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  • 1
    Online Resource
    Online Resource
    2013
    ISBN: 9780231535793 
    Title: Crowds and Democracy
    Subtitle: The Idea and Image of the Masses from Revolution to Fascism
    Publisher(s): Columbia University Press
    Year of publication: 2013
    Document type: Online Resource
    ISBN: 9780231535793
    Terms of use: Vorläufiger Zugriff bis zum Jahresende
    Abstract: Between 1918 and 1933, the masses became a decisive preoccupation of European culture, fueling modernist movements in art, literature, architecture, theater, and cinema, as well as the rise of communism and fascism and experiments in radical democracy. Spanning aesthetics, cultural studies, intellectual history, and political theory, this volume unpacks the significance of the shadow agent known as "the mass" during a critical period in European history. It follows its evolution into the preferred conceptual tool for social scientists, the ideal slogan for politicians, and the chosen image for artists and writers trying to capture a society in flux and a people in upheaval. This volume is the second installment in Stefan Jonsson's epic study of the crowd and the mass in modern Europe, building on his work in A Brief History of the Masses, which focused on monumental artworks produced in 1789, 1889, and 1989
    Link(s): Fulltext
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  • 2
    Online Resource
    Online Resource
    2010
    ISBN: 9780231526937 
    Contributer: Brombert, Beth Archer
    Title: Cheese, Pears, and History in a Proverb
    Publisher(s): Columbia University Press
    Year of publication: 2010
    Document type: Online Resource
    ISBN: 9780231526937
    Terms of use: Vorläufiger Zugriff bis zum Jahresende
    Abstract: "Do not let the peasant know how good cheese is with pears" goes the old saying. Intrigued by these words and their portent, Massimo Montanari unravels their origin and utility. Perusing archival cookbooks, agricultural and dietary treatises, literary works, and anthologies of beloved sayings, he finds in the nobility's demanding palates and delicate stomachs a compelling recipe for social conduct.At first, cheese and its visceral, earthy pleasures were treated as the food of Polyphemus, the uncivilized man-beast. The pear, on the other hand, became the symbol of ephemeral, luxuriant pleasure-an indulgence of the social elite. Joined together, cheese and pears adopted an exclusive savoir faire, especially as the "natural phenomenon" of taste evolved into a cultural attitude. Montanari's delectable history straddles written and oral traditions, economic and social relations, and thrills in the power of mental representation. His ultimate discovery shows that the enduring proverb, so wrapped up in history, operates not only as a repository of shared wisdom but also as a rich locus of social conflict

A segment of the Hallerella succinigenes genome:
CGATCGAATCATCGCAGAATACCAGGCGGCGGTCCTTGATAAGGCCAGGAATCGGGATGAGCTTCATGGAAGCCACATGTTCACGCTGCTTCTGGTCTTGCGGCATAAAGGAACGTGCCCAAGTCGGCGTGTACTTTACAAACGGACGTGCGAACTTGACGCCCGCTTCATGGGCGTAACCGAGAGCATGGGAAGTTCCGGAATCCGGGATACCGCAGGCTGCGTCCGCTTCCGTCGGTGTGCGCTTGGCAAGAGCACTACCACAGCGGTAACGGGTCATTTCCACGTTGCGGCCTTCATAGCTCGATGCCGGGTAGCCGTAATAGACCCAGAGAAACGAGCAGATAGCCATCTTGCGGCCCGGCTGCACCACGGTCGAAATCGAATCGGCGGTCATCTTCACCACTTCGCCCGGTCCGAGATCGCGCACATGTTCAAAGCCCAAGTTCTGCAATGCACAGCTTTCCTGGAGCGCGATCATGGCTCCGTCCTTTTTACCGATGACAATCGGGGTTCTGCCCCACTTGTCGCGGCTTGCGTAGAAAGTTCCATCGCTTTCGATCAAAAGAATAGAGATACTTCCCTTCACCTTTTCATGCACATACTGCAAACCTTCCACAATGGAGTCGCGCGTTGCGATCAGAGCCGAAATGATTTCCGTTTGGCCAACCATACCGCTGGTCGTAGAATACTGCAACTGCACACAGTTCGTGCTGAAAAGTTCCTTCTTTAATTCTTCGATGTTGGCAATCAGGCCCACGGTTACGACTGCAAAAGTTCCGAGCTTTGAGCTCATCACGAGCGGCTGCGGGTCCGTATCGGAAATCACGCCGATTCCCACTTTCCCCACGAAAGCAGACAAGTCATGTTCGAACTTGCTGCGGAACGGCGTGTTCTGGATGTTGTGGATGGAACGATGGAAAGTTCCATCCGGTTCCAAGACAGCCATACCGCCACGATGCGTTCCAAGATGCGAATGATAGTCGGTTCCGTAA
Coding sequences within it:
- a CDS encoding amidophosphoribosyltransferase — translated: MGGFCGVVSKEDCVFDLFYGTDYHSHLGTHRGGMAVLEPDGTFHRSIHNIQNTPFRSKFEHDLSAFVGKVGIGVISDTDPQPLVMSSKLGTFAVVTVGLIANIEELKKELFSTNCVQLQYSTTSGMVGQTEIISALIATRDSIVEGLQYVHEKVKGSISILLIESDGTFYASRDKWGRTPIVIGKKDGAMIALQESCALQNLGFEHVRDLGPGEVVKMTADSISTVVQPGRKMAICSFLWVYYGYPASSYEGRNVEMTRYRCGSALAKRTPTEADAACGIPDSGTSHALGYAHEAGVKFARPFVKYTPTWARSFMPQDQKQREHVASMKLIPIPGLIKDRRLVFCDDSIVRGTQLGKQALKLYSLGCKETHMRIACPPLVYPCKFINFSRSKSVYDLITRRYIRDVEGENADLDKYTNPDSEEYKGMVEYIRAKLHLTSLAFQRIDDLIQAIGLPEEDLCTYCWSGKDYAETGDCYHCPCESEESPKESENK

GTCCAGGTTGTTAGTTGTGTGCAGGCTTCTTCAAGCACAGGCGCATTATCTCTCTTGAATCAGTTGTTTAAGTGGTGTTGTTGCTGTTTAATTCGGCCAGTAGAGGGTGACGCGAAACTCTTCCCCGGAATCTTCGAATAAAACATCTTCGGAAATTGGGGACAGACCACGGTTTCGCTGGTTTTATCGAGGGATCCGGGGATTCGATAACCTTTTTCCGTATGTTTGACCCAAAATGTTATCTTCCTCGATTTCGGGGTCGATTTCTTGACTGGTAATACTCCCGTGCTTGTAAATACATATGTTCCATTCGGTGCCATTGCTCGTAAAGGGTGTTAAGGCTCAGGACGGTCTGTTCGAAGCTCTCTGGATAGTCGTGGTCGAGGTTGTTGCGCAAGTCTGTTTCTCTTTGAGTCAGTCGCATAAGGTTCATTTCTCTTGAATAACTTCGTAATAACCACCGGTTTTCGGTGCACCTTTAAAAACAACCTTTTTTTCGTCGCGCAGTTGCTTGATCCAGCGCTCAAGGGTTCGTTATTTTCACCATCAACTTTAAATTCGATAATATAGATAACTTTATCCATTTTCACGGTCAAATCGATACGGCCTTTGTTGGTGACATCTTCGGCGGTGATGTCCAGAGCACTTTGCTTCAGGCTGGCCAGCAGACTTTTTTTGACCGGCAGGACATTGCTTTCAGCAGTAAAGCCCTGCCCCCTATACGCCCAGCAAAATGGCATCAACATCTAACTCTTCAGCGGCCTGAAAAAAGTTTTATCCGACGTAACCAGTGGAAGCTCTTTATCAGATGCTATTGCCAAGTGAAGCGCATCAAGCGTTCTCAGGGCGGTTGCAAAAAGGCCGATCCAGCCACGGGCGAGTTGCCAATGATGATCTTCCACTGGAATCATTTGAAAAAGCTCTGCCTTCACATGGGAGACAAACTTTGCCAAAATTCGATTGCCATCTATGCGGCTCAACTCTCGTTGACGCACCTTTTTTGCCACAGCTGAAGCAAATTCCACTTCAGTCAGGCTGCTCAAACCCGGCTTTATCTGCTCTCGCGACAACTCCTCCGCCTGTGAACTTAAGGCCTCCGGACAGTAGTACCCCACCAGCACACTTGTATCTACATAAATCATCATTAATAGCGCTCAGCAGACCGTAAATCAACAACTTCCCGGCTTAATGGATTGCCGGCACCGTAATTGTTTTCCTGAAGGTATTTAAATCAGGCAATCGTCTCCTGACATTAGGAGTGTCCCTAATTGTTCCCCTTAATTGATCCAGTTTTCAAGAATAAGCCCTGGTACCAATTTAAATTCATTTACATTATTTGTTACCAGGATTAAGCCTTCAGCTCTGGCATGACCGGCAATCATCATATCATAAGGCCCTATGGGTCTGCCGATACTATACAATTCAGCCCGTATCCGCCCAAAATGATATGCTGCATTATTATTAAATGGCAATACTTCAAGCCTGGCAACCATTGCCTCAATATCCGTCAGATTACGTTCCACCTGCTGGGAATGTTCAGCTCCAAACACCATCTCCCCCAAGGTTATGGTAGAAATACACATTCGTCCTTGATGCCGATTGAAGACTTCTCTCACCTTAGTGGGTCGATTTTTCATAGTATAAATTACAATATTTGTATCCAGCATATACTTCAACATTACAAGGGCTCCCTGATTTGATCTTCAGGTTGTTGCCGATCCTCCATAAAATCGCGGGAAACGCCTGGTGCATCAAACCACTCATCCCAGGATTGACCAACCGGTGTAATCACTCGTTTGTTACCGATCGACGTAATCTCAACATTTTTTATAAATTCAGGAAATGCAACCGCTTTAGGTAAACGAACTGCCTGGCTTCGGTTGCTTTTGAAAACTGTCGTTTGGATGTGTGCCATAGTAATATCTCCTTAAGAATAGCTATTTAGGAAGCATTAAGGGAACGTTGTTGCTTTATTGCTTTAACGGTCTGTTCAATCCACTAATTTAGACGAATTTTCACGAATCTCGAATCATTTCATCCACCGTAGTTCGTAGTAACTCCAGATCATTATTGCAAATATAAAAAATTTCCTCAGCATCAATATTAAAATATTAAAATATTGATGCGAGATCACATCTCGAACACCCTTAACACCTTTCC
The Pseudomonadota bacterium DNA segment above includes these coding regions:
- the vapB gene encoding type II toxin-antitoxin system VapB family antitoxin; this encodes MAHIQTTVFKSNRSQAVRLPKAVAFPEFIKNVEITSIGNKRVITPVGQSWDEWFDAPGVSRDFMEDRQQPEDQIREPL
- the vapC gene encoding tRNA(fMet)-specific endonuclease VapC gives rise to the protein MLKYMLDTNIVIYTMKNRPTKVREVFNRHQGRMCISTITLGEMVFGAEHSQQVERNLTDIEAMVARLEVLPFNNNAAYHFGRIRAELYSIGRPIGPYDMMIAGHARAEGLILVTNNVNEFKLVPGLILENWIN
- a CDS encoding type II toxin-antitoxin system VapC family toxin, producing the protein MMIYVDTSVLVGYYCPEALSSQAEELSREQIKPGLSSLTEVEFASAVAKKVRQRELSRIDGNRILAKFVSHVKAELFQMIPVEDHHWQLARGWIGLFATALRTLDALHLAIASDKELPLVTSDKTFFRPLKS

Link(s): Fulltext
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  • 3
    Online Resource
    Online Resource
    2009
    ISBN: 9780231519380 
    Person(s): Dovey, Lindiwe
    Title: African Film and Literature
    Subtitle: Adapting Violence to the Screen
    Publisher(s): Columbia University Press
    Year of publication: 2009
    Document type: Online Resource
    ISBN: 9780231519380
    Terms of use: Vorläufiger Zugriff bis zum Jahresende
    Abstract: Analyzing a range of South African and West African films inspired by African and non-African literature, Lindiwe Dovey identifies a specific trend in contemporary African filmmaking-one in which filmmakers are using the embodied audiovisual medium of film to offer a critique of physical and psychological violence. Against a detailed history of the medium's savage introduction and exploitation by colonial powers in two very different African contexts, Dovey examines the complex ways in which African filmmakers are preserving, mediating, and critiquing their own cultures while seeking a united vision of the future. More than merely representing socio-cultural realities in Africa, these films engage with issues of colonialism and postcolonialism, "updating" both the history and the literature they adapt to address contemporary audiences in Africa and elsewhere. Through this deliberate and radical re-historicization of texts and realities, Dovey argues that African filmmakers have developed a method of filmmaking that is altogether distinct from European and American forms of adaptation
    Link(s): Fulltext
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  • 4
    Online Resource
    Online Resource
    2008
    ISBN: 9780231518581 
    Title: The Star as Icon
    Subtitle: Celebrity in the Age of Mass Consumption
    Publisher(s): Columbia University Press
    Year of publication: 2008